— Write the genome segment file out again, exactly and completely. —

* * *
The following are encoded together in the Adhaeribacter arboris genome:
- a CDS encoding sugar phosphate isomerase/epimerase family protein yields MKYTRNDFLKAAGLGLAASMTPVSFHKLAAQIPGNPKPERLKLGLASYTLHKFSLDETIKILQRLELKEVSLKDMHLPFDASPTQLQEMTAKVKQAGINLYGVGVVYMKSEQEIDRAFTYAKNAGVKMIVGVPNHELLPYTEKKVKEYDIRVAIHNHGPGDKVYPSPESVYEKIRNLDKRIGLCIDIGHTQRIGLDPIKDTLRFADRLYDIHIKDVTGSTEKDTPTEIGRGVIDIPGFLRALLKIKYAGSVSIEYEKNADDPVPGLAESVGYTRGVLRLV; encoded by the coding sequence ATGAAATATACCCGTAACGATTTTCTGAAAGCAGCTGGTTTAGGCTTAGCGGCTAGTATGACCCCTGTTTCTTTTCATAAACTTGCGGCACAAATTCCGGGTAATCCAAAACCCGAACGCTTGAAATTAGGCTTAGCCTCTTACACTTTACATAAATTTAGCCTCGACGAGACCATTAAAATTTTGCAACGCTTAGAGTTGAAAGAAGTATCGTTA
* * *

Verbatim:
The following are encoded together in the Adhaeribacter arboris genome:
- a CDS encoding sugar phosphate isomerase/epimerase family protein yields MKYTRNDFLKAAGLGLAASMTPVSFHKLAAQIPGNPKPERLKLGLASYTLHKFSLDETIKILQRLELKEVSLKDMHLPFDASPTQLQEMTAKVKQAGINLYGVGVVYMKSEQEIDRAFTYAKNAGVKMIVGVPNHELLPYTEKKVKEYDIRVAIHNHGPGDKVYPSPESVYEKIRNLDKRIGLCIDIGHTQRIGLDPIKDTLRFADRLYDIHIKDVTGSTEKDTPTEIGRGVIDIPGFLRALLKIKYAGSVSIEYEKNADDPVPGLAESVGYTRGVLRLV; encoded by the coding sequence ATGAAATATACCCGTAACGATTTTCTGAAAGCAGCTGGTTTAGGCTTAGCGGCTAGTATGACCCCTGTTTCTTTTCATAAACTTGCGGCACAAATTCCGGGTAATCCAAAACCCGAACGCTTGAAATTAGGCTTAGCCTCTTACACTTTACATAAATTTAGCCTCGACGAGACCATTAAAATTTTGCAACGCTTAGAGTTGAAAGAAGTATCGTTA